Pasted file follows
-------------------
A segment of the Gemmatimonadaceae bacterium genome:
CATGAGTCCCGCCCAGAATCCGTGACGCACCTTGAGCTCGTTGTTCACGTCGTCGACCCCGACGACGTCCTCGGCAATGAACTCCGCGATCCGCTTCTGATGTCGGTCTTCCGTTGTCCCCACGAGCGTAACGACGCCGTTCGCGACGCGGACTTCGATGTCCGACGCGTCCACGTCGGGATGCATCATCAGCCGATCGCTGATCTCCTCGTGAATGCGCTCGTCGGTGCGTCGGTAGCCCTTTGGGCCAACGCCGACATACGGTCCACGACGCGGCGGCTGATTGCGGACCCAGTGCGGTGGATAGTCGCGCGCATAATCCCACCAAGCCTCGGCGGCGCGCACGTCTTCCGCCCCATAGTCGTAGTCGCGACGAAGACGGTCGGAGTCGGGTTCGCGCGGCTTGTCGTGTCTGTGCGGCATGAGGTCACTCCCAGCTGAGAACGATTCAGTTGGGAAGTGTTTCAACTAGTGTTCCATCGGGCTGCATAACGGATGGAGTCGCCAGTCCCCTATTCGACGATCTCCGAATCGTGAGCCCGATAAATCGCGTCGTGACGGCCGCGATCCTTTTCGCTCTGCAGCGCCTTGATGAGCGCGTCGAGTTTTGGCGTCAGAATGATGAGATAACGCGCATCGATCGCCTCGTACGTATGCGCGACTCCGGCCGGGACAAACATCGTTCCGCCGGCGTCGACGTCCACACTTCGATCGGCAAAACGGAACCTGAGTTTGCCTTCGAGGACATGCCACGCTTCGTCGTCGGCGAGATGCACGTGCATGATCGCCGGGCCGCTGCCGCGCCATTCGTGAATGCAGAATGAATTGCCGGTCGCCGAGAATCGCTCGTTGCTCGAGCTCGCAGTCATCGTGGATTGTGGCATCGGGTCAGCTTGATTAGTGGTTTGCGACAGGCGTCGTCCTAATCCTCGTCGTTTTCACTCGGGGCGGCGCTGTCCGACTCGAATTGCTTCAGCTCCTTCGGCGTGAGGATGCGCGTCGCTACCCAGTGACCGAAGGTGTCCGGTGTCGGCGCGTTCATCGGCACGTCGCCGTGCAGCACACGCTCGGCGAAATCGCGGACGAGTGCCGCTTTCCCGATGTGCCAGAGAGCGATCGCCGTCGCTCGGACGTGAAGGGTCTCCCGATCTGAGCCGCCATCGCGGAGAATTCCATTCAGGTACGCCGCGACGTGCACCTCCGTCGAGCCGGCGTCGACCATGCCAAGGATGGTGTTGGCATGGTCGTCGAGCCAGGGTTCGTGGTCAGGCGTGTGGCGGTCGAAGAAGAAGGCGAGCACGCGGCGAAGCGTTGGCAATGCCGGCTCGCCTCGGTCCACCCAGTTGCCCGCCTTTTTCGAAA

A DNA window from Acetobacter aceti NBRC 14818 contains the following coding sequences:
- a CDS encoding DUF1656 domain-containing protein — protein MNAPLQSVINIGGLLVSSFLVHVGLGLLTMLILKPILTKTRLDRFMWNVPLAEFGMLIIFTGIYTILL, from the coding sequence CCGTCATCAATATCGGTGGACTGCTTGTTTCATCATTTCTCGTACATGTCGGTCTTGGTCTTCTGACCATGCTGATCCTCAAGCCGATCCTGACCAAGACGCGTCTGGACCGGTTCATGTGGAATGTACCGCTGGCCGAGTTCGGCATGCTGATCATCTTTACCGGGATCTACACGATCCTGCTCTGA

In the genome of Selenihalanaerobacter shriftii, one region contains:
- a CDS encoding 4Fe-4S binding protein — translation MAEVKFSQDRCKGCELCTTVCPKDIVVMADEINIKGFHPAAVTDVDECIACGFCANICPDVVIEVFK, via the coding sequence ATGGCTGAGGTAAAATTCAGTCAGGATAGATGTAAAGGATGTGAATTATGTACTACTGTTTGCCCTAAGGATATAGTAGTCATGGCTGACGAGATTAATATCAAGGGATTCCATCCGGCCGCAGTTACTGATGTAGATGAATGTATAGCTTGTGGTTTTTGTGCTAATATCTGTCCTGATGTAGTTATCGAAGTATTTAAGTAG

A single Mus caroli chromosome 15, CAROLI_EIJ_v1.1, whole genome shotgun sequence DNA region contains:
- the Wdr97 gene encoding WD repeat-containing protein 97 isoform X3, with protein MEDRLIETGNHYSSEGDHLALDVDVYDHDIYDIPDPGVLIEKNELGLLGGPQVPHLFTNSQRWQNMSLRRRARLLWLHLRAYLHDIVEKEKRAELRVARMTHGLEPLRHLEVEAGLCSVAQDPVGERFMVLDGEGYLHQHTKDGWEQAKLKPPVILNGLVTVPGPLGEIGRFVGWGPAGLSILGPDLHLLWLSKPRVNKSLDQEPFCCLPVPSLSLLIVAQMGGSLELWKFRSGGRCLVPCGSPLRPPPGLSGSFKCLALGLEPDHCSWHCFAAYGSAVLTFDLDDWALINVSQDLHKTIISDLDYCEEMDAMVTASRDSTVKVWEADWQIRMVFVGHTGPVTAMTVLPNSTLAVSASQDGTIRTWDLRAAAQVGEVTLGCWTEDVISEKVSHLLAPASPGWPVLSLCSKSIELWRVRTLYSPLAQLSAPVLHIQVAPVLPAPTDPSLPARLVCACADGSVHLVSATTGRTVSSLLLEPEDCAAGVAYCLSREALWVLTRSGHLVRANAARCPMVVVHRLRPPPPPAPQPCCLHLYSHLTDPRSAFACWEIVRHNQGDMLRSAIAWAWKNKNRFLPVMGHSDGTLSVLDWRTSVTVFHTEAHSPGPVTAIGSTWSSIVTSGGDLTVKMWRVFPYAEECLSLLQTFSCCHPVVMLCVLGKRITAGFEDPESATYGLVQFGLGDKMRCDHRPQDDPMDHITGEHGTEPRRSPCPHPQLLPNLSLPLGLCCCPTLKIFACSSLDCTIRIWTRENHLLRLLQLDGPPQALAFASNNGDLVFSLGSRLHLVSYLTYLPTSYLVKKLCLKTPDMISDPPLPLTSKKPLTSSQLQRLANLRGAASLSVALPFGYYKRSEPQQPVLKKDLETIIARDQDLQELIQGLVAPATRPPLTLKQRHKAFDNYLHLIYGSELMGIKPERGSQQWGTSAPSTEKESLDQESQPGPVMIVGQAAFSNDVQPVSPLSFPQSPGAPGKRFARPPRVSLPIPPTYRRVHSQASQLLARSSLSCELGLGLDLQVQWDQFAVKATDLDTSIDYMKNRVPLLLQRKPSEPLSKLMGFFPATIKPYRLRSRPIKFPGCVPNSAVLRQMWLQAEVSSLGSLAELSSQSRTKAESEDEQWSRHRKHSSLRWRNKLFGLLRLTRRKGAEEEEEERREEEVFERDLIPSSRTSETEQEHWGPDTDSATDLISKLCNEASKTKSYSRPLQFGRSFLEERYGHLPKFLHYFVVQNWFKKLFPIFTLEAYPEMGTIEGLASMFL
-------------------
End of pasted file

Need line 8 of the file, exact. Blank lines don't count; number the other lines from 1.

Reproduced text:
- the Wdr97 gene encoding WD repeat-containing protein 97 isoform X3, with protein MEDRLIETGNHYSSEGDHLALDVDVYDHDIYDIPDPGVLIEKNELGLLGGPQVPHLFTNSQRWQNMSLRRRARLLWLHLRAYLHDIVEKEKRAELRVARMTHGLEPLRHLEVEAGLCSVAQDPVGERFMVLDGEGYLHQHTKDGWEQAKLKPPVILNGLVTVPGPLGEIGRFVGWGPAGLSILGPDLHLLWLSKPRVNKSLDQEPFCCLPVPSLSLLIVAQMGGSLELWKFRSGGRCLVPCGSPLRPPPGLSGSFKCLALGLEPDHCSWHCFAAYGSAVLTFDLDDWALINVSQDLHKTIISDLDYCEEMDAMVTASRDSTVKVWEADWQIRMVFVGHTGPVTAMTVLPNSTLAVSASQDGTIRTWDLRAAAQVGEVTLGCWTEDVISEKVSHLLAPASPGWPVLSLCSKSIELWRVRTLYSPLAQLSAPVLHIQVAPVLPAPTDPSLPARLVCACADGSVHLVSATTGRTVSSLLLEPEDCAAGVAYCLSREALWVLTRSGHLVRANAARCPMVVVHRLRPPPPPAPQPCCLHLYSHLTDPRSAFACWEIVRHNQGDMLRSAIAWAWKNKNRFLPVMGHSDGTLSVLDWRTSVTVFHTEAHSPGPVTAIGSTWSSIVTSGGDLTVKMWRVFPYAEECLSLLQTFSCCHPVVMLCVLGKRITAGFEDPESATYGLVQFGLGDKMRCDHRPQDDPMDHITGEHGTEPRRSPCPHPQLLPNLSLPLGLCCCPTLKIFACSSLDCTIRIWTRENHLLRLLQLDGPPQALAFASNNGDLVFSLGSRLHLVSYLTYLPTSYLVKKLCLKTPDMISDPPLPLTSKKPLTSSQLQRLANLRGAASLSVALPFGYYKRSEPQQPVLKKDLETIIARDQDLQELIQGLVAPATRPPLTLKQRHKAFDNYLHLIYGSELMGIKPERGSQQWGTSAPSTEKESLDQESQPGPVMIVGQAAFSNDVQPVSPLSFPQSPGAPGKRFARPPRVSLPIPPTYRRVHSQASQLLARSSLSCELGLGLDLQVQWDQFAVKATDLDTSIDYMKNRVPLLLQRKPSEPLSKLMGFFPATIKPYRLRSRPIKFPGCVPNSAVLRQMWLQAEVSSLGSLAELSSQSRTKAESEDEQWSRHRKHSSLRWRNKLFGLLRLTRRKGAEEEEEERREEEVFERDLIPSSRTSETEQEHWGPDTDSATDLISKLCNEASKTKSYSRPLQFGRSFLEERYGHLPKFLHYFVVQNWFKKLFPIFTLEAYPEMGTIEGLASMFL